Fisch Staging of Temporal Paraganglioma

Class A: Tumor limited to the middle ear cleft

Class B: Tumor limited to the tympanomastoid area without destruction of bone in the infralabyrinthine compartment

Class C: Tumor extending into, and destroying, bone of the infralabyrinthine and apical compartments of the temporal bone C1: Tumor erodes the carotid foramen, but does not invade the carotid artery C2: Tumor destroys the vertical carotid canal between the carotid foramen and the carotid bend C3: Tumor extends along the horizontal portion of the carotid artery but does not reach the foramen lacerum C4: Tumor grows to the foramen lacerum along the carotid artery to the cavernous sinus

Class D: Tumor with intracranial extension

De1: Tumor with intracranial extradural extension <2 cm in diameter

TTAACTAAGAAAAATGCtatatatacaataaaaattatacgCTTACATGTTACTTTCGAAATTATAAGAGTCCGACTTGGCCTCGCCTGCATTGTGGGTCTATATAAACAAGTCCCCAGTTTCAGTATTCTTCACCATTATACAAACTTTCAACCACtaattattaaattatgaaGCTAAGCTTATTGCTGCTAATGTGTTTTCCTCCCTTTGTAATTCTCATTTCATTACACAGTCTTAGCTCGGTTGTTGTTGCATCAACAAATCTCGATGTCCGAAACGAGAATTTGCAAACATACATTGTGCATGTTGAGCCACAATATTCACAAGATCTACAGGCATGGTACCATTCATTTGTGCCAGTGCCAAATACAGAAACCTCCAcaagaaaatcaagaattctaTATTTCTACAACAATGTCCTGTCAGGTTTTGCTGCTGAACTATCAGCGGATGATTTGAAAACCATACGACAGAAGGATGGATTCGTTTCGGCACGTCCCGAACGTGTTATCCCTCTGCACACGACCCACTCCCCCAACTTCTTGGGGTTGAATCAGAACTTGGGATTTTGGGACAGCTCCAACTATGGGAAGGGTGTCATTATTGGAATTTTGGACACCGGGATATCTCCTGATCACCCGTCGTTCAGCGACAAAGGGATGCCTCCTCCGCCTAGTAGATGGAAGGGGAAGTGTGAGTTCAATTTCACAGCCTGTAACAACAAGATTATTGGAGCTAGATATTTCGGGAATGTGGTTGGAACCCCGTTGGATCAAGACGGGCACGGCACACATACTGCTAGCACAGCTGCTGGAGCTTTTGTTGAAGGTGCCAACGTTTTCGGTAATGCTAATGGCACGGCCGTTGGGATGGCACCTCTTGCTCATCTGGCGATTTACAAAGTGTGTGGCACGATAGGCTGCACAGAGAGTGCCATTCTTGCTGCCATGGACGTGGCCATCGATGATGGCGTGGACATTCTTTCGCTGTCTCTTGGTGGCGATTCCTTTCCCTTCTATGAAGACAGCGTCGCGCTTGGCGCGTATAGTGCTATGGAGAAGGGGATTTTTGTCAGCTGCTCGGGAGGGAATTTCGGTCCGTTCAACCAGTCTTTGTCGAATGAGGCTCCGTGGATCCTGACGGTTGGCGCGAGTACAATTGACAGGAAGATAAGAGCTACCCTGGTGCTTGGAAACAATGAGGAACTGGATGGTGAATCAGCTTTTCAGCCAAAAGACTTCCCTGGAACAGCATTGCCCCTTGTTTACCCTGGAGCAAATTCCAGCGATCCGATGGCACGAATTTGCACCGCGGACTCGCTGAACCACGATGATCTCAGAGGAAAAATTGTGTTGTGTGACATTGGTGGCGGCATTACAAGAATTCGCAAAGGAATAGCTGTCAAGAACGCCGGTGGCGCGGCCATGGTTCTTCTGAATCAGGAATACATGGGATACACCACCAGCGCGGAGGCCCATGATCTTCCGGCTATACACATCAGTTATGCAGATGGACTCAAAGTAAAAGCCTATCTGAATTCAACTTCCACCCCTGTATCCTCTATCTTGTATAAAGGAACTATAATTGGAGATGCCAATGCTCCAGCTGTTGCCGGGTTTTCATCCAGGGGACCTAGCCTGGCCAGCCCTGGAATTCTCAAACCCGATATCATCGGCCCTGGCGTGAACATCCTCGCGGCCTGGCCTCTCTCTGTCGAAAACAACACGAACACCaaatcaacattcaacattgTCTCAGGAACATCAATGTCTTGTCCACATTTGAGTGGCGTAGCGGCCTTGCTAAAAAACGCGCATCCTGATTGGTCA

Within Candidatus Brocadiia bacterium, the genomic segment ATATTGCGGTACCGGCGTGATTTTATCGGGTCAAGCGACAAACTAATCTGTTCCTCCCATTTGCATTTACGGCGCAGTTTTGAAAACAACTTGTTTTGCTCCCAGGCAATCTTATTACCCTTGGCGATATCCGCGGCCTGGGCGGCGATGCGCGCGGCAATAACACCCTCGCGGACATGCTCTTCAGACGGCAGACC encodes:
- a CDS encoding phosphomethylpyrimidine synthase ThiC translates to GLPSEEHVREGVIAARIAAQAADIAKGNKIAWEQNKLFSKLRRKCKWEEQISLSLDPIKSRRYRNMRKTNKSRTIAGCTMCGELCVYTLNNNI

De2: Tumor with intracranial extradural extension >2 cm in diameter

Di1: Tumor with intracranial intradural extension <2 cm in diameter

Di2: Tumor with intracranial intradural extension >2 cm in diameter

D3: Tumor with inoperable intracranial extension

Symptoms related to the lower cranial neuropathies, such as dysphonia (44%), dysphagia (36%), and shoulder weakness (33%), indicate significant jugular foramen involvement.24 Because the onset of these lower cranial nerve palsies often occurs over years, excellent compensation is common at presentation.24-26 Facial nerve weakness (33 to 36%) invariably indicates neural infiltration, usually in the mastoid portion.24'27

Physical examination consists of a complete otologic, head and neck, and cranial nerve examination. The hallmark of a temporal bone paraganglioma tumor is a red or reddish blue mass hypomesotympanic (70%) seen behind the tympanic membrane, referred to as the "sunset sign."26 An aberrant carotid artery or a high jugular bulb may mimic this otoscopic appearance. In rare cases, a friable bleeding polyp in the external auditory canal may be the presenting sign of lateral growth of the tumor.26 The neck is examined for bruits, concurrent tumors of the carotid body, vagus, thyroid, and parathyroid. Cervical lymphandenopathy may indicate malignant paraganglioma.

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